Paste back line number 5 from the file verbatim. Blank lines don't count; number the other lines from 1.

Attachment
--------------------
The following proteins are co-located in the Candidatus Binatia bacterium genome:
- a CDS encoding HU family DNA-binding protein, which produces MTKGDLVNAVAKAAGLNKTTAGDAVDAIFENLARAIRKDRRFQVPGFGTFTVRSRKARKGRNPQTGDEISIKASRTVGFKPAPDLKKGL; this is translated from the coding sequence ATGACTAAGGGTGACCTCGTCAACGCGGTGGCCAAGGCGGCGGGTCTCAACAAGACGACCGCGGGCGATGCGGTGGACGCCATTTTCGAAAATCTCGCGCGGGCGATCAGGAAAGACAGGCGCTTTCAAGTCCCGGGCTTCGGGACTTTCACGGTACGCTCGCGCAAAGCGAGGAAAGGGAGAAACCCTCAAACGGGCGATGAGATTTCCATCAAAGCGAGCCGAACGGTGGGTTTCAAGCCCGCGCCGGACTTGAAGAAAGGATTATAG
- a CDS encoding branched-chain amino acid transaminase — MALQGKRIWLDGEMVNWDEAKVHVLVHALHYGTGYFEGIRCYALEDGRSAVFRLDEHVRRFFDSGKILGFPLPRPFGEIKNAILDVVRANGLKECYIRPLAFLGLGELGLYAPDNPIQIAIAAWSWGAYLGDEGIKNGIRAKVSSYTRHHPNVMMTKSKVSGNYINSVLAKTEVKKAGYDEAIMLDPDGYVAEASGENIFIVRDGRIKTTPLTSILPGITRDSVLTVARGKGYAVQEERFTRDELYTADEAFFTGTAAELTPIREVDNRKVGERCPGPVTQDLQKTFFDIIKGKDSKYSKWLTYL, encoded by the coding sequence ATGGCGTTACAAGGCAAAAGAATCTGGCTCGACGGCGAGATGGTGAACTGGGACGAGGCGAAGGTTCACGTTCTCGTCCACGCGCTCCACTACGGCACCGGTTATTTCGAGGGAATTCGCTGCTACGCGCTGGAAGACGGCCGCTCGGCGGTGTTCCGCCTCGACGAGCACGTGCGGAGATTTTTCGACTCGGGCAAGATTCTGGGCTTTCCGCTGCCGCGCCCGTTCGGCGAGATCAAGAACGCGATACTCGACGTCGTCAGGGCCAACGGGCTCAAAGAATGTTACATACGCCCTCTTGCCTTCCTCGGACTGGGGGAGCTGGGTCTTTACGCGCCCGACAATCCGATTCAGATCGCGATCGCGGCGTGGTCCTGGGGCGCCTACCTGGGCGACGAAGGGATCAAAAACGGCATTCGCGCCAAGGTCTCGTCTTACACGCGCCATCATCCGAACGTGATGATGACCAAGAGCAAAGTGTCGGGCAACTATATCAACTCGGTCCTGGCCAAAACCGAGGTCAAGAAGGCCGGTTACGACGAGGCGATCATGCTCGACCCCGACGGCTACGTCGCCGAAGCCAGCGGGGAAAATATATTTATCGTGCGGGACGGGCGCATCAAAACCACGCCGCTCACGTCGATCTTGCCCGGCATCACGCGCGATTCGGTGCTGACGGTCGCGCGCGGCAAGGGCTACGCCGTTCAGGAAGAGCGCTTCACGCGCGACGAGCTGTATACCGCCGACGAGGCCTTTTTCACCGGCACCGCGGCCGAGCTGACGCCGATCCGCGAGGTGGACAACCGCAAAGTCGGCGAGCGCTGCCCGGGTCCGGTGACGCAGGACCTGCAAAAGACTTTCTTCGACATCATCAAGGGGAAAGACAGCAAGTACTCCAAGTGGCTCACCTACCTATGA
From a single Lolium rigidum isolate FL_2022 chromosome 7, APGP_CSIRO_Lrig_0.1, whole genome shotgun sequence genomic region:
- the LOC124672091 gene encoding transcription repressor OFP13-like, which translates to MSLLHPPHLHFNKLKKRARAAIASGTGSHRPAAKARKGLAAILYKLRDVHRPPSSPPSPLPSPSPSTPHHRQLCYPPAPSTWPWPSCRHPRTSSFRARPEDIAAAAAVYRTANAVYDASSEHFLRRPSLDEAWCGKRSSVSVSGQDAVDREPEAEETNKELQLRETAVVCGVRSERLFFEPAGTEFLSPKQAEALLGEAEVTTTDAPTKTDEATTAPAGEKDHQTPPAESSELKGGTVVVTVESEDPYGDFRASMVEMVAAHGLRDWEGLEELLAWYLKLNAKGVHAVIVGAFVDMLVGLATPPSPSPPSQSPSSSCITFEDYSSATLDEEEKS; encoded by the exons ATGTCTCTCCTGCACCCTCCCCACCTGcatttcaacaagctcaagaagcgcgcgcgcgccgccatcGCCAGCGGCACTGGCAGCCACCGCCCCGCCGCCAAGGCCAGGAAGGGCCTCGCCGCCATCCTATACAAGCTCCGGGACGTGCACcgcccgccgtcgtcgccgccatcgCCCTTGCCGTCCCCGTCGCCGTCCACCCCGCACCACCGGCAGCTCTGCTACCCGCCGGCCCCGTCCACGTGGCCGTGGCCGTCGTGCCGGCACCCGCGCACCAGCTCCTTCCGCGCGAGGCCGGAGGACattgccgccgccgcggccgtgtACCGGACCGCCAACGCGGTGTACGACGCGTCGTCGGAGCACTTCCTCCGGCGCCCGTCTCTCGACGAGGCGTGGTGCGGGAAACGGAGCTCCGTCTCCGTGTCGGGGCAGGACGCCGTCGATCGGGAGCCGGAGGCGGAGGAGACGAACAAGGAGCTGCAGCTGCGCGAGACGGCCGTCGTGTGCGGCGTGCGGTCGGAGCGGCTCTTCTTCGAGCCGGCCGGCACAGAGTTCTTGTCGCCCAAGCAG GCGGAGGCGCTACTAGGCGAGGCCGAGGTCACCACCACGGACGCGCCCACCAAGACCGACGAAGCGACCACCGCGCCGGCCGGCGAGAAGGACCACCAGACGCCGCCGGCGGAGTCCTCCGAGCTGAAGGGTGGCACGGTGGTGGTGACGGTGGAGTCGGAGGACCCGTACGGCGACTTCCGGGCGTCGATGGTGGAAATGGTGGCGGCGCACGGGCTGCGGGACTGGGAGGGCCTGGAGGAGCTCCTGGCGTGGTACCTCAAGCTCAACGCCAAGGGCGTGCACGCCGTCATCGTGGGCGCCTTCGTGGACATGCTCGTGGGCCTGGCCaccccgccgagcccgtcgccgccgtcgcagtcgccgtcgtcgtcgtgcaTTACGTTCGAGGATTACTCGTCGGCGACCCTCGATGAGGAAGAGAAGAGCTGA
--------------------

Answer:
- the LOC124672091 gene encoding transcription repressor OFP13-like, which translates to MSLLHPPHLHFNKLKKRARAAIASGTGSHRPAAKARKGLAAILYKLRDVHRPPSSPPSPLPSPSPSTPHHRQLCYPPAPSTWPWPSCRHPRTSSFRARPEDIAAAAAVYRTANAVYDASSEHFLRRPSLDEAWCGKRSSVSVSGQDAVDREPEAEETNKELQLRETAVVCGVRSERLFFEPAGTEFLSPKQAEALLGEAEVTTTDAPTKTDEATTAPAGEKDHQTPPAESSELKGGTVVVTVESEDPYGDFRASMVEMVAAHGLRDWEGLEELLAWYLKLNAKGVHAVIVGAFVDMLVGLATPPSPSPPSQSPSSSCITFEDYSSATLDEEEKS; encoded by the exons ATGTCTCTCCTGCACCCTCCCCACCTGcatttcaacaagctcaagaagcgcgcgcgcgccgccatcGCCAGCGGCACTGGCAGCCACCGCCCCGCCGCCAAGGCCAGGAAGGGCCTCGCCGCCATCCTATACAAGCTCCGGGACGTGCACcgcccgccgtcgtcgccgccatcgCCCTTGCCGTCCCCGTCGCCGTCCACCCCGCACCACCGGCAGCTCTGCTACCCGCCGGCCCCGTCCACGTGGCCGTGGCCGTCGTGCCGGCACCCGCGCACCAGCTCCTTCCGCGCGAGGCCGGAGGACattgccgccgccgcggccgtgtACCGGACCGCCAACGCGGTGTACGACGCGTCGTCGGAGCACTTCCTCCGGCGCCCGTCTCTCGACGAGGCGTGGTGCGGGAAACGGAGCTCCGTCTCCGTGTCGGGGCAGGACGCCGTCGATCGGGAGCCGGAGGCGGAGGAGACGAACAAGGAGCTGCAGCTGCGCGAGACGGCCGTCGTGTGCGGCGTGCGGTCGGAGCGGCTCTTCTTCGAGCCGGCCGGCACAGAGTTCTTGTCGCCCAAGCAG GCGGAGGCGCTACTAGGCGAGGCCGAGGTCACCACCACGGACGCGCCCACCAAGACCGACGAAGCGACCACCGCGCCGGCCGGCGAGAAGGACCACCAGACGCCGCCGGCGGAGTCCTCCGAGCTGAAGGGTGGCACGGTGGTGGTGACGGTGGAGTCGGAGGACCCGTACGGCGACTTCCGGGCGTCGATGGTGGAAATGGTGGCGGCGCACGGGCTGCGGGACTGGGAGGGCCTGGAGGAGCTCCTGGCGTGGTACCTCAAGCTCAACGCCAAGGGCGTGCACGCCGTCATCGTGGGCGCCTTCGTGGACATGCTCGTGGGCCTGGCCaccccgccgagcccgtcgccgccgtcgcagtcgccgtcgtcgtcgtgcaTTACGTTCGAGGATTACTCGTCGGCGACCCTCGATGAGGAAGAGAAGAGCTGA